Fortune 500: 20 companies that lost the most

1 Caesars Entertainment

Caesars casino and hotel in Las Vegas.

Fortune 500 rank: 318
2013 loss (millions): 2,948.2

Gaming company Caesars Entertainment most definitely does not like the hand it’s been dealt in Atlantic City, where it operates four casinos. Competitors are fighting over the local market’s shrinking pot of revenues -- down 42% since 2007, according to New Jersey’s Casino Control Commission -- while real estate prices for casino properties have fallen off a cliff. The Atlantic Club, purchased by hedge fund Colony Capital for $513 million in 2005, went for $23.6 million in a December bankruptcy sale. Eying local realty transactions, Caesars recorded $2.36 billion in impairment losses on its Atlantic City properties, which include the brands Harrah’s and Showboat, and CEO Gary Loveman has indicated he may close one of them in the future.

2 Energy Future Holdings

Fortune 500 rank: 438
2013 loss (millions): 2,587.0

Energy Future, the biggest power company in Texas, can claim an ignominious distinction in the annals of American business history: Warren Buffett considers his nearly $2 billion investment in the company’s bonds one of the biggest mistakes he’s ever made. “Most of you have never heard of Energy Future Holdings,” Buffet told shareholders in his annual letter this year. “Consider yourselves lucky; I certainly wish I hadn’t.” A product of the largest private equity deal ever, Energy Future (formerly TXU) is heavy with debt and struggling to compete, since the boom in natural gas production has put a lid on electricity prices. Buffet lost close to $900 million on his bet, but the Oracle did get one prediction right: Energy Future filed for bankruptcy protection in April.

3 Newmont Mining

Fortune 500 rank: 327
2013 loss (millions): 2,462.0

Gold lost its sheen last year, with prices tumbling 28% -- their most precipitous annual drop in over three decades -- as investors abandoned the precious metal to chase returns in the soaring equities market of 2013. Gold producers like Newmont had to cope with the fallout. Asset impairment charges drove the Colorado-based outfit’s net loss: The company recorded a pair of $2.1 billion write-downs on its Long Canyon mine in Nevada and its Boddington operations in Australia. Newmont and Canadian gold conglomerate Barrick discussed joining forces as recently as April, but the merger talks have since stalled.

4 Alcoa

Fortune 500 rank: 130
2013 loss (millions): 2,285.0

Last year was a spell of reckoning for Alcoa: Facing both lower metal prices and higher costs for the raw material alumina, the company began closing some smelting operations located in the U.S. and Canada, while curtailing others in Brazil. Ultimately, Alcoa decided the outlook for its Primary Metals unit had grown too dim. It valued the division’s goodwill at zero, and recorded an impairment charge of $1.7 billion. The company also closed the door on a long-running anti-bribery case involving contracts with Aluminum Bahrain, and faced up to a $243 million after-tax charge stemming from settlements with the Department of Justice and the Securities and Exchange Commission.

5 American Airlines Group

Fortune 500 rank: 112
2013 loss (millions): 1,834.0

Like a pair of heartened newlyweds, American Airlines and US Airways merged in December with great optimism about their chemistry and future earnings potential -- even if they did have to account for some old baggage first. The new American recorded $3.1 billion in net special charges, largely related to the old American’s bankruptcy reorganization and costs of the merger itself. Had such one-time items not existed, American said, the two airlines would have produced a combined $1.9 billion profit for the year, up from a combined $407 million in 2012. Those are non-GAAP measures, but they are results this couple is certainly proud to announce.

6 United States Steel

Fortune 500 rank: 166
2013 loss (millions): 1,672.0

Grappling with a lackluster demand for steel in a slow-to-recover global economy, Pittsburgh-based U.S. Steel tapped chief operating officer Mario Longhi (an Alcoa alum) to replace John Surmaas CEO last September. Longhi took the helm with a commitment to streamlining and cutting costs (a plan dubbed “Project Carnegie,” for the legendary Andrew, of course). The company also absorbed $1.8 billion in goodwill impairment charges: $969 million for its flat-rolled reporting unit and $837 million related to its tubular segment. Anticipating as well that it would permanently halt steel production at its Hamilton mill in Ontario, Big Steel recorded $302 million worth of shutdown charges in the fourth quarter.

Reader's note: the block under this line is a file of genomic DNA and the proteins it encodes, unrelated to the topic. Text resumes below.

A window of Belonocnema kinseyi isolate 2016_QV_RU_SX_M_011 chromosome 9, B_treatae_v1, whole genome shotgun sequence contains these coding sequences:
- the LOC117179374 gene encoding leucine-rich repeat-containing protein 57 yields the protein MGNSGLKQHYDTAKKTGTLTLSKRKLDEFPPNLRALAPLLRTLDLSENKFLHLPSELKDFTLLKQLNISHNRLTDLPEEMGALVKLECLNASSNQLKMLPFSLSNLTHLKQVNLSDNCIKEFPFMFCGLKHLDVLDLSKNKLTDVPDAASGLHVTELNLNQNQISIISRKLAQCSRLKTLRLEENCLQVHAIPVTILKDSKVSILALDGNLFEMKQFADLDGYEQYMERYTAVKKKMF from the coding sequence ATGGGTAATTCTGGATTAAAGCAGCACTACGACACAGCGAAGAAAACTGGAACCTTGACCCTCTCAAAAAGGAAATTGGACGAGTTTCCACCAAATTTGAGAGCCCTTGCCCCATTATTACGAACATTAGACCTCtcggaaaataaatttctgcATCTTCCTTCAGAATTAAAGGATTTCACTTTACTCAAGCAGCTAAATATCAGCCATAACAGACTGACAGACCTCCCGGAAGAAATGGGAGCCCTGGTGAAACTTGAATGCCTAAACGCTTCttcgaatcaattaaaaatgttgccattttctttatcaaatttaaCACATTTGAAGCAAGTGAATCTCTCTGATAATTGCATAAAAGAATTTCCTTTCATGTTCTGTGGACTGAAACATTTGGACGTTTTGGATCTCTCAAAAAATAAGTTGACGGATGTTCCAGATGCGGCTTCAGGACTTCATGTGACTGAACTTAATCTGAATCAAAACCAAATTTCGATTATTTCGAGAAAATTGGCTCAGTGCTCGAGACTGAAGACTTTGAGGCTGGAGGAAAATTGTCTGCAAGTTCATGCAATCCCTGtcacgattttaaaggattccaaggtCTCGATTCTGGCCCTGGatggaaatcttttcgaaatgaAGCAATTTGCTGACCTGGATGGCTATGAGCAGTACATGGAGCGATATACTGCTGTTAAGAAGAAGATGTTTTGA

7 NII Holdings

Fortune 500 rank: 495
2013 loss (millions): 1,649.6

When Sprint deactivated its old-school Nextel iDEN 2G network in the U.S. last June, south-of-the-border consequences fell on NII. The company, located in Reston, Va., operates the walkie-talkie-like Nextel service in four Latin American countries, including Mexico. Sprint's move prompted many customers, particularly those living near the U.S. border, to drop NII after it failed to roll out a convincing 3G alternative, causing its Mexico subscriber base to fall 16%. The company has meanwhile warned investors that it may not have enough liquidity to fund the business through 2015.

8 Supervalu

Fortune 500 rank: 94
2013 loss (millions): 1,466.0

Seeking to regain an edge in the fiercely competitive grocery industry, Supervalu off-loaded five of its retail chains in March 2013, selling Acme, Albertsons, Jewel-Osco, Shaw’s, and Star Market to a Cerberus-led investor group. No wonder, considering that operations at that collection of stores experienced an 8.2% drop in annual sales and accounted for $1.2 billion of the company’s losses. Supervalu, located in Eden Prairie, Minn., also eliminated some 1,100 positions over the past year. The leaner mode may be paying off for CEO Sam Duncan (who formerly ran OfficeMax and took over in January 2013), as he led Supervalu to a $26 million profit in its most recent fiscal quarter.

9 J.C. Penney

Fortune 500 rank: 235
2013 loss (millions): 1,388.0

Among the lowlights of the retailer’s continuing, soap-operatic slide in 2013: CEO Ron Johnson resigned in April after all of 16 months on the job; the company had to apologize to customers for alienating them with new store concepts; and activist investor Bill Ackman, who stepped down from the board in August, swallowed a $470 million loss upon selling his Penney’s stake. With former chief executive Myron Ullman III now back at the helm, same-store sales in the fourth quarter inched up 2% from the same period a year prior, though a healthy turnaround remains a long way off.

10 Sears Holdings